Sunday Jan 31, 2010

The Wonders of Propaganda

How could I not read an article in USA Today with a headline like this? Psychologists: Propaganda works better than you think.

It's true, of course. I find propaganda is a remarkably effective tool, and it's far more sophisticated in democracies than it is in totalitarian societies (see Chomsky here and here and a million other places, and also see David Barstow's reports on the media and the Pentagon -- video, article, article -- for a well-known and recent example). But what I found most interesting in the USA Today piece was the assertion that accurate information may not counteract propaganda very well and actually could help transmit it. If that's true, would it make sense to be more assertive in communications to drive the agenda and then to ignore critics (or at least the vicious and extreme ones)? I suppose this strategy wouldn't necessarily work in all cases, and there are certainly some very effective techniques to deposition attackers. But just tossing out good information in a attempt to thwart the bad stuff may not be a good use of time. Having the good information well documented so you can rapidly point to it for those interested is required, of course, but it's the never-ending iterative arguing that I think I'm done with. I've been trying this for about a year now, and I find it more effective than my earlier pattern of responding to everything in an attempt to change minds. I gave up. Plus, it's not as exhausting.

Propaganda fascinates me. I keep track here:

Sunday May 24, 2009

Attacking the Extremes

Some Obama Enemies Are Made Totally of Straw -- New York Times
“Here’s the trick: Take your opponent’s argument to a ridiculous extreme, and then attack the extremists,” said William Safire, the former presidential speechwriter who writes the “On Language” column for The New York Times Magazine. “That leaves the opponent to sputter defensively, ‘But I never said that.’ ”

The telltale indicators that a straw man trick is on the way are the introductory words “there are those who say” or “some say.”

“In strawmanese, you never specify who ‘those who’ are,” Mr. Safire said. “They are the hollow scarecrows you set up to knock down.”

This is such a common rhetorical technique. It has been used for thousands of years, and virtually everyone who talks in front of audiences uses it to one degree or another -- especially your friendly neighborhood politician.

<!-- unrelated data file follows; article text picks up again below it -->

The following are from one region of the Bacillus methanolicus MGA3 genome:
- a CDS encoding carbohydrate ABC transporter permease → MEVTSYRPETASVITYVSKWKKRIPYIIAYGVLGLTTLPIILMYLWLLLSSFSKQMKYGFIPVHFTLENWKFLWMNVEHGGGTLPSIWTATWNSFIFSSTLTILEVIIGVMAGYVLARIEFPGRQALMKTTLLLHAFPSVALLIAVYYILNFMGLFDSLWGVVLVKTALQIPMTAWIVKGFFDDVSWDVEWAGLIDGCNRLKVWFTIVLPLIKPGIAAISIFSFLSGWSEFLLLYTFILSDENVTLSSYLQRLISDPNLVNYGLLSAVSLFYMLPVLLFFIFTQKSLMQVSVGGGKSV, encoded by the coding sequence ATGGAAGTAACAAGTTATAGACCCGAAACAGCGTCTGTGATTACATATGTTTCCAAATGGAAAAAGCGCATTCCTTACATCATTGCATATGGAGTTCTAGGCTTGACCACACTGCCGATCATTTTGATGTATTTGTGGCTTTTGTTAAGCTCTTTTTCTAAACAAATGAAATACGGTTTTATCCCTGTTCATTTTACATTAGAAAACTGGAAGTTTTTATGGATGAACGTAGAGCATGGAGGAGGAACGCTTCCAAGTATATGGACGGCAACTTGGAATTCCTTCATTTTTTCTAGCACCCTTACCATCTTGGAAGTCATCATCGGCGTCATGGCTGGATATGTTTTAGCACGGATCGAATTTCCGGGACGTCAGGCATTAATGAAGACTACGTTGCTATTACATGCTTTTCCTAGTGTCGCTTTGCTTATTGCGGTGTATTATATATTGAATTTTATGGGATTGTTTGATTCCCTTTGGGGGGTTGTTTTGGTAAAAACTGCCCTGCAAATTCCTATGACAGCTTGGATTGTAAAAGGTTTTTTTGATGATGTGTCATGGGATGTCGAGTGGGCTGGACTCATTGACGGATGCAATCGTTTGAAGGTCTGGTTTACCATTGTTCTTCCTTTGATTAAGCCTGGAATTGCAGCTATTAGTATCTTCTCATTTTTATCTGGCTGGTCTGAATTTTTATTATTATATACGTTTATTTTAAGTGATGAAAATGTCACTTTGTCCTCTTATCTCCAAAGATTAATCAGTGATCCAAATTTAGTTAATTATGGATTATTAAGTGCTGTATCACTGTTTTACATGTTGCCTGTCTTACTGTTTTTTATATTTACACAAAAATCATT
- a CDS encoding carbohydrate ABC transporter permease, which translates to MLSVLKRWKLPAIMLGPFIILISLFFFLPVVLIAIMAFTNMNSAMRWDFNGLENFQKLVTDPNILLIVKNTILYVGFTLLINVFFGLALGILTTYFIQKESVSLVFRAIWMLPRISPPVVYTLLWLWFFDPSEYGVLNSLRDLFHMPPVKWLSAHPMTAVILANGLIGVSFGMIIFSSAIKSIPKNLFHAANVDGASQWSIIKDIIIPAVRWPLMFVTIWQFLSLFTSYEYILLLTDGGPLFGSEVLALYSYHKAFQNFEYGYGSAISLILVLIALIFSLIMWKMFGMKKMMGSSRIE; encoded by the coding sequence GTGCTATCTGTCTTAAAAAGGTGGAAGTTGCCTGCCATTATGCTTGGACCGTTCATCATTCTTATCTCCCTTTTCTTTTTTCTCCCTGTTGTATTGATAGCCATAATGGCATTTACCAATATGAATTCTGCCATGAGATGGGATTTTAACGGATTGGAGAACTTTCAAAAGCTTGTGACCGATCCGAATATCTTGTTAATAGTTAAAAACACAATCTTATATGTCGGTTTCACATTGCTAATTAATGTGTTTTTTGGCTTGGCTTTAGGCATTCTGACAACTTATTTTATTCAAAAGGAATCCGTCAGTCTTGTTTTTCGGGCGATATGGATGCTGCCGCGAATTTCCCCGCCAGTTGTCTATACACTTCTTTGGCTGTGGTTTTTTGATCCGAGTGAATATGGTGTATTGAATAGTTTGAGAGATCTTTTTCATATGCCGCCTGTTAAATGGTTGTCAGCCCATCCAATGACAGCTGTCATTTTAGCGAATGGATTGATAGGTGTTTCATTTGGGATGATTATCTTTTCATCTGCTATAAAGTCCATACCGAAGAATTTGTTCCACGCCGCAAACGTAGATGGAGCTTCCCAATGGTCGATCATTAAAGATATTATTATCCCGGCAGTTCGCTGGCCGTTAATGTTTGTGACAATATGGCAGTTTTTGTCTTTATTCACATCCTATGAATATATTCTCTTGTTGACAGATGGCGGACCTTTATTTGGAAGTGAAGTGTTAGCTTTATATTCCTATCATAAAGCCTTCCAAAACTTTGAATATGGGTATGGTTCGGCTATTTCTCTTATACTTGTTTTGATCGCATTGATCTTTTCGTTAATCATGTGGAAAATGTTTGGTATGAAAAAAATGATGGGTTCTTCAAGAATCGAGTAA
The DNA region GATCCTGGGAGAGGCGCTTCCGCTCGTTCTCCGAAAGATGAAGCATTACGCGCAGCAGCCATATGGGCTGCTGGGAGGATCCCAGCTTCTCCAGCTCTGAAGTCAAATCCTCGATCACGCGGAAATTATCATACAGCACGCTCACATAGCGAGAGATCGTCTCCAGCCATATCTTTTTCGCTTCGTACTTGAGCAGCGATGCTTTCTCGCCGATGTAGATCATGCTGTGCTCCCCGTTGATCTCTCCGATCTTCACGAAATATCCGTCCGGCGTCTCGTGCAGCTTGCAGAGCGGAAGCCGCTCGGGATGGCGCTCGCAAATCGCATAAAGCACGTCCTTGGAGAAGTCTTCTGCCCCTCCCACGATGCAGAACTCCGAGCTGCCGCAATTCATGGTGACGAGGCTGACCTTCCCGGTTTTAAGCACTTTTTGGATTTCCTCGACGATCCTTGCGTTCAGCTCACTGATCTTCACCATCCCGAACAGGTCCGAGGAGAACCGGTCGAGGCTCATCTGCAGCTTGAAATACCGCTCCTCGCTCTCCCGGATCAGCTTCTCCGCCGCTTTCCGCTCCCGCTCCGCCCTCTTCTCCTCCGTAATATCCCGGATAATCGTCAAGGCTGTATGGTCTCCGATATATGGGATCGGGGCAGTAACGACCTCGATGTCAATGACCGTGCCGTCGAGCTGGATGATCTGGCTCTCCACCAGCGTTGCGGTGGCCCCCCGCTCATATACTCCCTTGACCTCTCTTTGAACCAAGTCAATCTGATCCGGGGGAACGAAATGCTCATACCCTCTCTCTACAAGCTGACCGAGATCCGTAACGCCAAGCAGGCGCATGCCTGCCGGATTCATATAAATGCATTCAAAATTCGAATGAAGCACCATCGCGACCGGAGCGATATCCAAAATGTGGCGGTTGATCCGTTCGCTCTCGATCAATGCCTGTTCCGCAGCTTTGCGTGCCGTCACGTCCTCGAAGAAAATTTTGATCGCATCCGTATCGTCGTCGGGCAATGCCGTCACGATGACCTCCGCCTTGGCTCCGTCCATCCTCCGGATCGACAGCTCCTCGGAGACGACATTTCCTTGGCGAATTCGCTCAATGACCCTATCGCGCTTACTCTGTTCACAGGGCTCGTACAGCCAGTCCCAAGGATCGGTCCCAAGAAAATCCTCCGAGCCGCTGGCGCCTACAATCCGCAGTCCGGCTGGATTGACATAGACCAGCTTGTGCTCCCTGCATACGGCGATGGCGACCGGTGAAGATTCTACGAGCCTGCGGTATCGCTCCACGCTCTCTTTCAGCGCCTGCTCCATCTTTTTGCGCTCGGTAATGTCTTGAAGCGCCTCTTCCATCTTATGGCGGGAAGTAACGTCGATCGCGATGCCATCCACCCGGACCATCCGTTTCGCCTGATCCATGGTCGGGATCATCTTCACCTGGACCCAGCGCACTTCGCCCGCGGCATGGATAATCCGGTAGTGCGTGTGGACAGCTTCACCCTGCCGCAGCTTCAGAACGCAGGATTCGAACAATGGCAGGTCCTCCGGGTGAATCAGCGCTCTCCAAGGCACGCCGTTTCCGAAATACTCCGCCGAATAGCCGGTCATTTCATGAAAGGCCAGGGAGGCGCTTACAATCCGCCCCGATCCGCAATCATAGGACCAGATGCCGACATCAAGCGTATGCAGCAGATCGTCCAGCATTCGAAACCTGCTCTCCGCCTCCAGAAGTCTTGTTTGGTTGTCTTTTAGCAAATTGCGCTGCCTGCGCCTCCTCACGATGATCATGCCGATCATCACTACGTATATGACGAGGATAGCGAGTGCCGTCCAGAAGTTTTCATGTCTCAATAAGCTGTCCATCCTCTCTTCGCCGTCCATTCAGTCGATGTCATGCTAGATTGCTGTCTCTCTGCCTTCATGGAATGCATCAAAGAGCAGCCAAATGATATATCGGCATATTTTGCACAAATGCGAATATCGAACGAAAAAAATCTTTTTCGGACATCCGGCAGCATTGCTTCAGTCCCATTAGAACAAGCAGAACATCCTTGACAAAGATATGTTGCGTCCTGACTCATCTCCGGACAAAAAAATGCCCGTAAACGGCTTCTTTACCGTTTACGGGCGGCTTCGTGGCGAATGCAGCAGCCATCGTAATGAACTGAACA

There`s not much you can do when some pol says these silly things because they are generally pretty well protected and rarely have to justify their statements. But when regular people talk like this in meetings or when you are being lectured at by someone standing on a soapbox within arm`s reach, you can actually protect yourself from this verbal manipulation without leaving yourself vulnerable. Here`s how: just ask some painfully obvious question -- who says? where? when? Etc. Most people using the straw man technique will not be able to answer the question to any level of detail, so the more detail you ask for the more you can undermine the statement. Ask if those so-called "those who say" sources are enough to justify the generalizations. They won`t like this questioning at all, by the way, so ask nicely. There`s no need to be hostile, and you don`t want to get in over your head. The questioning alone is generally enough to get your point across.

So, as speakers create and attack straw man extremes at the edges, you can calmly drive right up the middle and ask for the details. Try it. It`s fun. This little counterattack works great on rumors, too.

More here.

Wednesday Mar 26, 2008

News in the Swamp?

"If you say something provocatively, in a new way, or with an unexpected spin, you will succeed online. If you play it safe, you will not." -- Michael Scherer, The Internet Effect on News

I think this is true online, but I think it's just as true in print and not only in the news business. I think it's true of all forms of communication, but it doesn't necessarily have to be considered pejorative -- as it's implied in this article. The "unexpected" can bring huge value and have nothing to do with spin. Communication has to grab and hold attention. How could it be any other way?


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